Mother served me to the world when she was nineteen years old. At least, so she told me. I believed her for her voice was my first teacher and her arms my first classroom. My father I would never know because my mother never knew him. She was not sure who among the five men, who had visited her brothel the week I was conceived, fathered me. She once told me that she should not have attended to customers that period of the month. But she had to in order to pay Babajebu, the landlord, who never allowed anyone owe him for half a minute. Mother said she had an option of taking her turn in their monthly contribution, Isusu, but passed it up to save money for a television set. As a result, she had to do business that critical period of the month, against her judgment.
She did get pregnant and I was born. She said she could have “flushed me out” like the other women always did. But she did not. She had, before then, promised herself that the word “murder” must not find a space in her guilt book no matter how abortion was justified by the others. It was Mother’s personal choice to keep me. As she would later confess, giving birth to me saved her from a life she had lacked the will to save herself from.
But in keeping me, Mother began to lose her customers. This worsened, as her tummy ballooned week after days and month after weeks. In losing her customers, she lost her only means of income. The entire money she had hoped to save for her first television set was gradually, but steadily, funneled into me. This mattered little to her for I was the centre of her world. My eyes expressed tears when she, one day, said in my hearing: “You were born lovely and lively and that was why I named you Loveline.”
I loved my mother and she knew it. I loved her not just because she was the only family I knew I loved her because she never lied, at least to me. Before she died, she told me she had an illness that she was sure would kill her. She also told me the full story of her life and her health. Please pardon me for I won’t tell it today. She begged that I walk a life different from the one she had led. I agreed. Except that I did not agree to change her greatest virtue – never to lie.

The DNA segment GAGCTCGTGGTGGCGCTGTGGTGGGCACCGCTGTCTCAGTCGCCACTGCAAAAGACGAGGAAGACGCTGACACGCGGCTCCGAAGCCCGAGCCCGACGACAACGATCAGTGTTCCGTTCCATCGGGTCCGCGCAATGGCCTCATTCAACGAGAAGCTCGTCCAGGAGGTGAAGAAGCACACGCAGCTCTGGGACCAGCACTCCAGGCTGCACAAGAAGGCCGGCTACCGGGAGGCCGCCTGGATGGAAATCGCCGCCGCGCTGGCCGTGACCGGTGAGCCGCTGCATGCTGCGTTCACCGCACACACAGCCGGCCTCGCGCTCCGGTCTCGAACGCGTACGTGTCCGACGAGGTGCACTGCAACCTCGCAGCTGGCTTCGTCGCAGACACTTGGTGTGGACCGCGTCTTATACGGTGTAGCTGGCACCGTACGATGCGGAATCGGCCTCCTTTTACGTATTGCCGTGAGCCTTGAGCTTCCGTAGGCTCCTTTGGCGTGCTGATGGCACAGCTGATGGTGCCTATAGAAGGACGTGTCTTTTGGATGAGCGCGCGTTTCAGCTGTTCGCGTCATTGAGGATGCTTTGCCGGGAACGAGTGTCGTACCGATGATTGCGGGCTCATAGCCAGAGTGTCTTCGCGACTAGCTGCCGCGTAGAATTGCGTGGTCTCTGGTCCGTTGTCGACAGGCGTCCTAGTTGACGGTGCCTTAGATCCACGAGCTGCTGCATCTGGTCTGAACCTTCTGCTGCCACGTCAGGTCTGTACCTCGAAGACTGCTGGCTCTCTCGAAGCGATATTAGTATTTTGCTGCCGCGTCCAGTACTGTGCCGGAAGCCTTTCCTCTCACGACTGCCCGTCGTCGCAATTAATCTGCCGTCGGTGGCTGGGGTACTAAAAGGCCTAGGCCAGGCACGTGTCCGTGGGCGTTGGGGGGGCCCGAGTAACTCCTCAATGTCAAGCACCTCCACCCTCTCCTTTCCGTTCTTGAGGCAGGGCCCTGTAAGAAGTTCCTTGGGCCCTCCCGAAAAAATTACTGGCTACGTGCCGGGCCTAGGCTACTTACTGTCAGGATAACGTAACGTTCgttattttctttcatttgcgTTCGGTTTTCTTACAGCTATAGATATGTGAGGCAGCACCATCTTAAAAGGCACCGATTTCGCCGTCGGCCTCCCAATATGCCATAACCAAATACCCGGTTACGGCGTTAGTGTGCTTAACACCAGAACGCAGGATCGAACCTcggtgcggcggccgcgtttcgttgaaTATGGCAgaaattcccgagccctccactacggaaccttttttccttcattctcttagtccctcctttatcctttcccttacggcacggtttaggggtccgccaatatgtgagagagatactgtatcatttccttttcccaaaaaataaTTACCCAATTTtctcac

It is for this reason that I have decided to make this confession.
Even though I loved her, the first word I ever spoke was not ‘Mother’ but “Good evening!” It was a phrase that danced on the tongues of my mother and other females who worked in those dark alleys lit with blue, red or green coloured electric candle bulbs at night.
I was born in Goriola Street in Ajegunle, where dozens of children, like me, never knew that the word “Father” described the head of a family. Our lives were woven around our mothers, older sisters and aunts. Male children did not count to our mothers as such. I would later learn that they couldn’t count because boys fomented trouble and never really grew the family business. Goriola Mothers were always quick to let their male children find their own lives in the streets, yet reluctant to let go of their females. In one rare case, a successful male once returned and took away his reluctant mother and sisters out of Goriola to a better place. My mother said he took them entirely out of the misery of Ajegunle. Mother seemed to be the only one proud of the boy’s action. I could remember the boy’s mother screaming to everyone’s hearing: “You no be my pikin, I no born boy. Leef me for yere. Na yere I wan stay. A be ashawo A no shame.”